IL-1RA 182057 (3183–305690) 447933 (275000–639929) 0.001
TNF-α267.2 (17.6–3390)552.4 (247.4–1126)0.2661
IFN-γ9.1 (2.62–219.8)8.3 (1.77–102.7)0.5413
MCP-11283 (309.8–40005)2909 (1187–20728)0.3056
MIP-1α1200 (133.8–27027)1937 (585.1–16122)0.444
MIP-1β3137 (530.7–24661)3388 (1851–90852)0.5528
TGF-α44.05 (10.3–146.5)86.05 (58.93–144.7)0.0526
MMP-9585934 (1877–5.319 × 106)525821 (313541–2.188 × 106)0.7996
WBC4900 (100–17000)7800 (1000–38560)0.3983

Significantly higher CSF concentrations in patients with a fatal outcome are represented in italic lines.
3.3. MMP-9, Nitrate and Nitrite Levels in CSF

In children with bacterial meningitis, matrix-metalloproteinase- (MMP-) 9 in the cerebrospinal fluid has been associated with blood-brain barrier damage and neurological sequelae [25]. Concentrations of MMP-9 were highest in CSF of patients suffering from SP meningitis ( ; Table 1 and Figure 1). Pairwise comparisons between the different etiological agents revealed SP versus Hib to differ significantly ( ) as well as SP versus NM ( ) (Figure 1). MMP-9 showed a nonsignificant trend towards higher CSF levels in patients who died from the disease (Mann-Whitney test: , Table 4(a)).

Levels of total nitrate and nitrite showed a nonsignificant trend ( ) between pathogens, with higher CSF concentrations in samples of NM patients than in SP and Hib patients (Table 1).

4. Discussion

In addition to the high mortality of up to 30%, cases of BM and specifically those caused by SP are associated with persistent neurological sequelae in up to 50% of the survivors due to different forms of brain damage [29, 30]. The burden of disease is especially high in low-income countries, and risk of mortality or major sequelae is twice as high in African as in the European regions [31]. Over the last four decades, the risk of major postdischarge sequelae caused by meningitis has not significantly changed [31]. Both clinical and experimental studies suggest that both the pathogen and the inflammatory host response contribute to the development of mortality and neurological sequelae.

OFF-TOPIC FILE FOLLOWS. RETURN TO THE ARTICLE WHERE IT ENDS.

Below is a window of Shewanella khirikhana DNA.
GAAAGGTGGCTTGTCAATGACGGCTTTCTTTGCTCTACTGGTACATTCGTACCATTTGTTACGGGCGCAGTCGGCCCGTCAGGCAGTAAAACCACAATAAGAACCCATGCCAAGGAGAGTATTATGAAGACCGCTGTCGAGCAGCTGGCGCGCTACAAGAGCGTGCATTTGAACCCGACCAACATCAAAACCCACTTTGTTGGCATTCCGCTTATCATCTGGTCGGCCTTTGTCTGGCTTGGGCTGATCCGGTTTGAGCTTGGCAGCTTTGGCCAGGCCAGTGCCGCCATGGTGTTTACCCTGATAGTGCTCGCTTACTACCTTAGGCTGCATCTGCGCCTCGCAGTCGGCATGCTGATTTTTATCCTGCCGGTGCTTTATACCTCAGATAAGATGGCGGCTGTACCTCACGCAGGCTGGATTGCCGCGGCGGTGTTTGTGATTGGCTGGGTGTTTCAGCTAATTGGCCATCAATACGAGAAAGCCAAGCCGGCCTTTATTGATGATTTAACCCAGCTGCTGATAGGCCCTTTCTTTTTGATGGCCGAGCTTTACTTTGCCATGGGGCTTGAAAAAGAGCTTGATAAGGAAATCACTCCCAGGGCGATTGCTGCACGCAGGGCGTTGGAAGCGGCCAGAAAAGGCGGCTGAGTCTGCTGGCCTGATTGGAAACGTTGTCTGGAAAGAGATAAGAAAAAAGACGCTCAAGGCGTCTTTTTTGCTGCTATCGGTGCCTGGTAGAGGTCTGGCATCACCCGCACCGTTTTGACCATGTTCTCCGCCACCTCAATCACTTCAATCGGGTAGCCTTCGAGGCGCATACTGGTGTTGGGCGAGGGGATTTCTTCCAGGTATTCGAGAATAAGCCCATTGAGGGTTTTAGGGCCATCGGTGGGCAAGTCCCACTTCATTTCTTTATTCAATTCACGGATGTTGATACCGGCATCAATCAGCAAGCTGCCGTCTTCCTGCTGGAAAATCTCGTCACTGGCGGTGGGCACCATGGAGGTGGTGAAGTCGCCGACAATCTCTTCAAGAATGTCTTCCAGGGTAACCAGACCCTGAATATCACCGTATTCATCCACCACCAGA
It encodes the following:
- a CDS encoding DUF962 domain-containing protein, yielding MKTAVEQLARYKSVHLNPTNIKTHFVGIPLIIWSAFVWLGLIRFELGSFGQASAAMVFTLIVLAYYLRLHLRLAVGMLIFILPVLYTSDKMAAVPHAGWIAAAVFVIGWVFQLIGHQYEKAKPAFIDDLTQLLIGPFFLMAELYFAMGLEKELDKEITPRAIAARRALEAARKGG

Here we compared the host immune response in the CSF to BM caused by S. pneumoniae, N. meningitidis, and H. influenzae. To date, only few studies have compared the CSF concentration of inflammatory mediators during BM in relation to the bacterial pathogen [17, 28, 32]. Here we found that the pathogen is an important determinant of the inflammatory CSF reaction to BM. The observed difference in inflammation in the CSF may not only be due to inherent differences between pathogens to elicit a response in cells of the innate immune system [69] but also due to the ability of the pathogen to multiply in the CNS compartment. Unfortunately, determining the bacterial load in the CSF of patients was not feasible in the present study.

In accordance with published data [17, 28], we observed significantly higher CSF concentration of IFN-γ in pneumococcal meningitis. Furthermore, as observed by others, the level of IFN-γ correlated with the age of the patients. This suggests that, during meningitis, adults are more apt to react with IFN-γ production than children [28]. IFN-γ is a potent proinflammatory cytokine. It enhances the function of macrophages and polymorphonuclear leukocytes by stimulating nonspecific defense mechanisms such as phagocytosis and the release of inflammatory mediators and may therefore contribute to the overshooting inflammation.